Practically everything about this NFL season, from the players’ daily routines to a schedule that is subject to change at any moment, has been affected by the novel coronavirus. So perhaps it should come as little surprise that even a fundamental football decision, such as the Miami Dolphins’ switch from veteran placeholder Ryan Fitzpatrick to prized rookie Tua Tagovailoa at quarterback, seemingly was impacted by pandemic-related maneuvering.

When the NFL juggled its schedule to accommodate the postponement of the New England Patriots-Denver Broncos game by a week to this past Sunday, the ripple effect included the Dolphins having three games rescheduled and their bye week moved from Week 11 to Week 7. Well, Week 7 is now at hand, and the Dolphins, with their earlier-than-planned bye, decided the time is right to hand the reins to Tagovailoa, the celebrated prospect chosen fifth in April’s draft.

The Dolphins’ decision was confirmed Tuesday by a person familiar with the situation; it was first reported by ESPN. The team believed, the person said, that the bye week was the appropriate time to make the move. So the rescheduled bye perhaps merely accelerated the move, one that the Dolphins can only hope will last for the next decade or more.

With the Dolphins on the fringes of the AFC playoff race after winning three of their first six games as Fitzpatrick provided occasional “FitzMagic” sightings, only time will tell whether Coach Brian Flores made the switch at the proper time.

“They should write an NFL self-help book on how to handle a rookie quarterback, and Brian Flores should author it,” former Dallas Cowboys executive Gil Brandt wrote on Twitter.

In today’s NFL, top quarterback prospects will get their chances sooner rather than later. Situations such as Aaron Rodgers biding his time for three years behind Brett Favre with the Green Bay Packers or Patrick Mahomes waiting his turn for a full season while backing up Alex Smith for the Kansas City Chiefs are increasingly rare. Prospective franchise quarterbacks play, and they play quickly. A team needs to find out whether it has the right guy. And if it does, it wants to receive the salary cap benefit of being able to construct a winning roster around a quarterback who has yet to cash in on a lucrative second contract.

Tagovailoa is set to start the Dolphins’ Week 8 game Nov. 1 against the visiting Los Angeles Rams. He joins fellow April draftees Joe Burrow and Justin Herbert as rookie-year starters. Burrow, drafted first, was a starter from Day 1 with the Cincinnati Bengals. Herbert, selected sixth by the Los Angeles Chargers, got his chance in Week 2 when Tyrod Taylor was sidelined after his lung was punctured during a pregame painkilling injection.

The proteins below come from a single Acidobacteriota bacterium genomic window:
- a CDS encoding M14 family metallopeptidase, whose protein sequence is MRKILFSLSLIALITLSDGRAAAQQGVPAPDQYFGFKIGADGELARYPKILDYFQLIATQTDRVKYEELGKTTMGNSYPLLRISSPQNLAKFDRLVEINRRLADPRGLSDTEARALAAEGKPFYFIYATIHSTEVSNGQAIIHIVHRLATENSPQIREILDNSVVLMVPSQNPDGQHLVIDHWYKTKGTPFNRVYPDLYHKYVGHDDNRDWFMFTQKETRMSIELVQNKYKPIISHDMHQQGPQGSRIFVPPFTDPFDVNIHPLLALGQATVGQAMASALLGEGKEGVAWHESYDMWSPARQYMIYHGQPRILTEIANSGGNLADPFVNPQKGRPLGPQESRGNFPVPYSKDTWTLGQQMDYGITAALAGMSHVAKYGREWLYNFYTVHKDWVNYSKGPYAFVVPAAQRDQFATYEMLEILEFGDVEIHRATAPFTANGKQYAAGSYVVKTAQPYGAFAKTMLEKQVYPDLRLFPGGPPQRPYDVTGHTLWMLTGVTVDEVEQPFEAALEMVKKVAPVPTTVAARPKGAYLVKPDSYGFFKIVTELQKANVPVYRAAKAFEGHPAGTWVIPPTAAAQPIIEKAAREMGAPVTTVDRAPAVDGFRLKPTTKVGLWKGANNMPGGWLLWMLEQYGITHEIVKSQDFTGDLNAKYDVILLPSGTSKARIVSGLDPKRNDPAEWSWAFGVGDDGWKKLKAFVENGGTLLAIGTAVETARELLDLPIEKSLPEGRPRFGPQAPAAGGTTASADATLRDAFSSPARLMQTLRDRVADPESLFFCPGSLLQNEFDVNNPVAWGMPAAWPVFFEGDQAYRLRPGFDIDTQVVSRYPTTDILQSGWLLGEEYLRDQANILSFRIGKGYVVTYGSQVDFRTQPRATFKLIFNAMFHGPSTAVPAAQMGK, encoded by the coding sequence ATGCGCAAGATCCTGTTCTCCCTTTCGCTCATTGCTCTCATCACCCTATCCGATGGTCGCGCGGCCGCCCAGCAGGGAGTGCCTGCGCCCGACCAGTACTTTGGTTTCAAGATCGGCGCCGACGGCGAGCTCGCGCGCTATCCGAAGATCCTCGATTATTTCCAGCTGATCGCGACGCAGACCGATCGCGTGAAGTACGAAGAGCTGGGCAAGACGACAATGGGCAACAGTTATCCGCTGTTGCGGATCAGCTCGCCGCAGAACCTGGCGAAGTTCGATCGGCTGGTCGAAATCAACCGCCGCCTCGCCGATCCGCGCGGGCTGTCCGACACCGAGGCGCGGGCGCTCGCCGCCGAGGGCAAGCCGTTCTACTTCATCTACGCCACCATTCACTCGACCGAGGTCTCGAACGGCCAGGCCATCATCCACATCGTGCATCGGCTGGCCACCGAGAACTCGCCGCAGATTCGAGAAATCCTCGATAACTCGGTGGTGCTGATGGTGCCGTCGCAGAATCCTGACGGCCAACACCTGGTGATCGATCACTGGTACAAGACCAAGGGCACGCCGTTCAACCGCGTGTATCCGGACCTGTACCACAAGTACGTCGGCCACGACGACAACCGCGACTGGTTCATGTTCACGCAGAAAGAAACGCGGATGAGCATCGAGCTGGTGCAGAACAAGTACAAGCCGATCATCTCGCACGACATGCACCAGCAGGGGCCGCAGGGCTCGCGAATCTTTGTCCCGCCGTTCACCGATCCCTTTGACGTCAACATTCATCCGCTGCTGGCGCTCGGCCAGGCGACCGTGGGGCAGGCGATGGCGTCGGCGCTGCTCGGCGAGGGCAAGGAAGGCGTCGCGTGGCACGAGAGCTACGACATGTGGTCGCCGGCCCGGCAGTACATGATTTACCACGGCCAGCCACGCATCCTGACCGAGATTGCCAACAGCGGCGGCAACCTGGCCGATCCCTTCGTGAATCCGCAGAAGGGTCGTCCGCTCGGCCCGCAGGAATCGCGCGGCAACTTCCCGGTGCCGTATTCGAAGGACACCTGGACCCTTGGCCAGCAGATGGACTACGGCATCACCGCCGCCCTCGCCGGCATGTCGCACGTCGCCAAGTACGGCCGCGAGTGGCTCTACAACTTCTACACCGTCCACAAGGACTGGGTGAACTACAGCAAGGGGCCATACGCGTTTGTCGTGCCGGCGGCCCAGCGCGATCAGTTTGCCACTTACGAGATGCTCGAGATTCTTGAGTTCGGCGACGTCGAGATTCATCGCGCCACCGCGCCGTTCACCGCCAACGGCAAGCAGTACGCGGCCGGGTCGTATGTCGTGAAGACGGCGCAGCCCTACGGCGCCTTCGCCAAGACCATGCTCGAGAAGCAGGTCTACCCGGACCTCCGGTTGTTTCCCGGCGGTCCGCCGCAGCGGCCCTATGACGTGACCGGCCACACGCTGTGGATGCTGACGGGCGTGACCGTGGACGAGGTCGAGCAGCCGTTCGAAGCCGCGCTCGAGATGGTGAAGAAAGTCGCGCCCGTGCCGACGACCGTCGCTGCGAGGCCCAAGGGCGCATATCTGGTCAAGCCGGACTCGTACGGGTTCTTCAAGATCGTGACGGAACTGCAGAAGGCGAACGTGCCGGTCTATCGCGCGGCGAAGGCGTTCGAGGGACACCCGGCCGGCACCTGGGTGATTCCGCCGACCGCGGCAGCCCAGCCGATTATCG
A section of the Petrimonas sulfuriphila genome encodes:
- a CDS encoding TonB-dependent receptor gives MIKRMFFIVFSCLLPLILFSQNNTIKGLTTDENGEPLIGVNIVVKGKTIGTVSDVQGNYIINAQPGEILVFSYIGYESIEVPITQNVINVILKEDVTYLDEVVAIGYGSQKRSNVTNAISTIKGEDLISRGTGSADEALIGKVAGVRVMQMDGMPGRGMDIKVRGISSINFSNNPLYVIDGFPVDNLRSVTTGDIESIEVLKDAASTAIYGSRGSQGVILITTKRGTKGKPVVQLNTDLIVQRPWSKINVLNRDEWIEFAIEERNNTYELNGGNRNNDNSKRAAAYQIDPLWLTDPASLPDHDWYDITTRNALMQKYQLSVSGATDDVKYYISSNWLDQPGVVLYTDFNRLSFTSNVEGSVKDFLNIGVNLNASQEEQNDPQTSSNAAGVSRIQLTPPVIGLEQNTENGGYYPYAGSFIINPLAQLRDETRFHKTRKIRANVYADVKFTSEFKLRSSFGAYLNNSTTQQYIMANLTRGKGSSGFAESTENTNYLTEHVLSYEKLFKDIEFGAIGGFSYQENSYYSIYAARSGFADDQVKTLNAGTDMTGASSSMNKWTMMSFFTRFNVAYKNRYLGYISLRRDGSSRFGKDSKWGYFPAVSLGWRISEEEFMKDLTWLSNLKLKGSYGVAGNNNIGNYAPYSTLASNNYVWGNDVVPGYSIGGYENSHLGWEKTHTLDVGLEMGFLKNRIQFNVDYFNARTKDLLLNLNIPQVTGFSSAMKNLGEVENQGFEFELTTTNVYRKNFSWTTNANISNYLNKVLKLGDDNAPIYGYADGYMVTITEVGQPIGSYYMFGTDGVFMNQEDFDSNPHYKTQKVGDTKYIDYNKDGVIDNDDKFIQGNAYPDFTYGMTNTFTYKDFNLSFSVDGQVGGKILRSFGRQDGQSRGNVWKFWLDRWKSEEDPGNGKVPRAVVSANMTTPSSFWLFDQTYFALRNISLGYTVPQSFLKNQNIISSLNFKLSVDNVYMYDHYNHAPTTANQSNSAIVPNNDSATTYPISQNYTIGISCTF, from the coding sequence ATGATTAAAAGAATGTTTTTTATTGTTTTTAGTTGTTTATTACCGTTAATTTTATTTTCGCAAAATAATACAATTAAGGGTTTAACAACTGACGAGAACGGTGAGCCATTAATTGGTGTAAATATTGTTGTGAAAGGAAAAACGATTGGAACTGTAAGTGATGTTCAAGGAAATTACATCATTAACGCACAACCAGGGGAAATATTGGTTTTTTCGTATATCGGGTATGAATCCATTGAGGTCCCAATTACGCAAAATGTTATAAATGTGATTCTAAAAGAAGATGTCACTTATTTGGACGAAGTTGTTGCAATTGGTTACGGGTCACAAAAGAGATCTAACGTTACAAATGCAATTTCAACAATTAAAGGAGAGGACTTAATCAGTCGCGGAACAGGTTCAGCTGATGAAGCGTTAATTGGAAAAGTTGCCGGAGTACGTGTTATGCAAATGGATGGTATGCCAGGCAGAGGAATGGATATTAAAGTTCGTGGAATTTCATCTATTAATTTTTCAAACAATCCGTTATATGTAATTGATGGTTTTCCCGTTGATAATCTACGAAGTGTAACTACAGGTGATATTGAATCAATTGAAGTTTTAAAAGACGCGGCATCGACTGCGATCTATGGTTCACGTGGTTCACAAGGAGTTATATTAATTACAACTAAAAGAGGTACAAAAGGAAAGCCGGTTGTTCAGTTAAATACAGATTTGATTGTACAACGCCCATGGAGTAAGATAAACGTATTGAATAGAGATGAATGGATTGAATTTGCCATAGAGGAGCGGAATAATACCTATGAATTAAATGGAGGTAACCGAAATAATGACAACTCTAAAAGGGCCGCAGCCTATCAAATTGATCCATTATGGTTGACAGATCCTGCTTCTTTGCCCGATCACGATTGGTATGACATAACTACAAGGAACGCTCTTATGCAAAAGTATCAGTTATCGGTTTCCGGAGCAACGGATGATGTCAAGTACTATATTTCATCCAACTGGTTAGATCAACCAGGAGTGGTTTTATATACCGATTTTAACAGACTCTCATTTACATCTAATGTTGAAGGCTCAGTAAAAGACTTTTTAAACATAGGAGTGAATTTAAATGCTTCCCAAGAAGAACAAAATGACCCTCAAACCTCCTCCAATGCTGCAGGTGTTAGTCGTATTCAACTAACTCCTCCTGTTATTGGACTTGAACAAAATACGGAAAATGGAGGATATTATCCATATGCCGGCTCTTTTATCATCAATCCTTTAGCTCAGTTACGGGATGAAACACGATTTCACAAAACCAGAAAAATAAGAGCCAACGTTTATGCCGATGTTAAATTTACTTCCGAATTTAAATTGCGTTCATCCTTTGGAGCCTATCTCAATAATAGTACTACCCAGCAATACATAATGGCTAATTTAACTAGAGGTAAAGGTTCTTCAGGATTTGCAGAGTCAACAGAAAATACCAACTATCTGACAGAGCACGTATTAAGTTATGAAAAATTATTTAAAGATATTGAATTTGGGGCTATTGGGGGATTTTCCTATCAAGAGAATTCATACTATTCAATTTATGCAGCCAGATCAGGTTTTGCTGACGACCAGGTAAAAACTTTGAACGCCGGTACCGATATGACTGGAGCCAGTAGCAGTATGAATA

Chargers Coach Anthony Lynn initially said Taylor would regain the starting job when he was healthy, but that changed after Herbert provided glimpses of potential stardom. It doesn’t matter that the Chargers have yet to win with Herbert as the starter. These situations are about the young quarterback and his development, not the placeholder or the team’s short-term prospects.

The Dolphins might have a better chance to remain in the playoff mix with Fitzpatrick at quarterback. But they’re certainly not a Super Bowl contender in a conference that includes powerhouses such as the Chiefs, Tennessee Titans, Pittsburgh Steelers and Baltimore Ravens. There certainly was no point in keeping Tagovailoa’s development on hold while losing games behind Fitzpatrick. And there probably was no point in hovering around .500 with Fitzpatrick, either.

It’s time. As long as Tagovailoa is sufficiently recovered from the hip injury that cut short his final season at Alabama, the move had to be made, and its success should not be based on what happens over the rest of this season. Tagovailoa needs to be allowed to play, make mistakes and get better. That process takes time, and it needed to get started.

The timing of the Dolphins’ move is reminiscent of the 2004 New York Giants, who, at 5-4, switched from Kurt Warner to Eli Manning during his rookie season. There was short-term pain: Manning struggled, and the Giants finished 6-10. But there also was long-term gain: Manning ultimately became a two-time Super Bowl winner with the Giants.

Tagovailoa made his NFL debut in relief of Fitzpatrick with the outcome already decided in Sunday’s 24-0 win over the New York Jets. He sat alone on the field long after the game was over, speaking to his parents on a video call to share the moment with them. That was surely a memorable moment for the rookie quarterback.

The Dolphins hope the move they made Tuesday will be just as memorable to them in the future.